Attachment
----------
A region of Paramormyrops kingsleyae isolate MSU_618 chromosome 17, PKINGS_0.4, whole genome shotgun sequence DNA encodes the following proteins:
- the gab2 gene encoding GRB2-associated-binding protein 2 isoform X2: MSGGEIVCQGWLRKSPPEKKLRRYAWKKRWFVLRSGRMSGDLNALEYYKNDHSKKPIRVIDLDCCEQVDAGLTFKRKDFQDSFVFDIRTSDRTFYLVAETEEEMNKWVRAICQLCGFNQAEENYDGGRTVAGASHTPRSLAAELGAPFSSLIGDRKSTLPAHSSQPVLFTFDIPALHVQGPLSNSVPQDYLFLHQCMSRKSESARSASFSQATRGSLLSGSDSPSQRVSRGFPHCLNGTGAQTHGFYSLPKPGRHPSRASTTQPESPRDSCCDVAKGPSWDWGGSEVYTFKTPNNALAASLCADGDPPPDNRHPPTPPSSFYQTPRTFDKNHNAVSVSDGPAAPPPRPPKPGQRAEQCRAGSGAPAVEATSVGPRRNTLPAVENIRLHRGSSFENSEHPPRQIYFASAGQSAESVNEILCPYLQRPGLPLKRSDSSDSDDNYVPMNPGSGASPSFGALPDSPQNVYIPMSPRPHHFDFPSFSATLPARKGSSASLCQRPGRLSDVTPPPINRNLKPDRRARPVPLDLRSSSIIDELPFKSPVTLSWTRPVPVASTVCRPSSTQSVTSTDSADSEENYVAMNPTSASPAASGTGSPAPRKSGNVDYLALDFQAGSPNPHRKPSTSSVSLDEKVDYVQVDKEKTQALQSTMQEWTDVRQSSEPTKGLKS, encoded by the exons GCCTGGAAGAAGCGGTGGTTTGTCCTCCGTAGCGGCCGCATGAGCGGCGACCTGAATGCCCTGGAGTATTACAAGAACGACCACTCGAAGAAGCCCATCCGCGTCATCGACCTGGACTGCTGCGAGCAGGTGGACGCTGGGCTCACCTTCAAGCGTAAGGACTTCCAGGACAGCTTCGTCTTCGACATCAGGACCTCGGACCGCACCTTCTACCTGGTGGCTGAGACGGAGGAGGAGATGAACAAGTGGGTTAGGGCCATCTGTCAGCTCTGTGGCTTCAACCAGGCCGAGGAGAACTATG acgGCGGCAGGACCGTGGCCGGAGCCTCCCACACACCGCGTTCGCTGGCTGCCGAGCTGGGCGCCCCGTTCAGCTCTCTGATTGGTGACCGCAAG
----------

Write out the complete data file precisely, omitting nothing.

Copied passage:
A region of Paramormyrops kingsleyae isolate MSU_618 chromosome 17, PKINGS_0.4, whole genome shotgun sequence DNA encodes the following proteins:
- the gab2 gene encoding GRB2-associated-binding protein 2 isoform X2: MSGGEIVCQGWLRKSPPEKKLRRYAWKKRWFVLRSGRMSGDLNALEYYKNDHSKKPIRVIDLDCCEQVDAGLTFKRKDFQDSFVFDIRTSDRTFYLVAETEEEMNKWVRAICQLCGFNQAEENYDGGRTVAGASHTPRSLAAELGAPFSSLIGDRKSTLPAHSSQPVLFTFDIPALHVQGPLSNSVPQDYLFLHQCMSRKSESARSASFSQATRGSLLSGSDSPSQRVSRGFPHCLNGTGAQTHGFYSLPKPGRHPSRASTTQPESPRDSCCDVAKGPSWDWGGSEVYTFKTPNNALAASLCADGDPPPDNRHPPTPPSSFYQTPRTFDKNHNAVSVSDGPAAPPPRPPKPGQRAEQCRAGSGAPAVEATSVGPRRNTLPAVENIRLHRGSSFENSEHPPRQIYFASAGQSAESVNEILCPYLQRPGLPLKRSDSSDSDDNYVPMNPGSGASPSFGALPDSPQNVYIPMSPRPHHFDFPSFSATLPARKGSSASLCQRPGRLSDVTPPPINRNLKPDRRARPVPLDLRSSSIIDELPFKSPVTLSWTRPVPVASTVCRPSSTQSVTSTDSADSEENYVAMNPTSASPAASGTGSPAPRKSGNVDYLALDFQAGSPNPHRKPSTSSVSLDEKVDYVQVDKEKTQALQSTMQEWTDVRQSSEPTKGLKS, encoded by the exons GCCTGGAAGAAGCGGTGGTTTGTCCTCCGTAGCGGCCGCATGAGCGGCGACCTGAATGCCCTGGAGTATTACAAGAACGACCACTCGAAGAAGCCCATCCGCGTCATCGACCTGGACTGCTGCGAGCAGGTGGACGCTGGGCTCACCTTCAAGCGTAAGGACTTCCAGGACAGCTTCGTCTTCGACATCAGGACCTCGGACCGCACCTTCTACCTGGTGGCTGAGACGGAGGAGGAGATGAACAAGTGGGTTAGGGCCATCTGTCAGCTCTGTGGCTTCAACCAGGCCGAGGAGAACTATG acgGCGGCAGGACCGTGGCCGGAGCCTCCCACACACCGCGTTCGCTGGCTGCCGAGCTGGGCGCCCCGTTCAGCTCTCTGATTGGTGACCGCAAG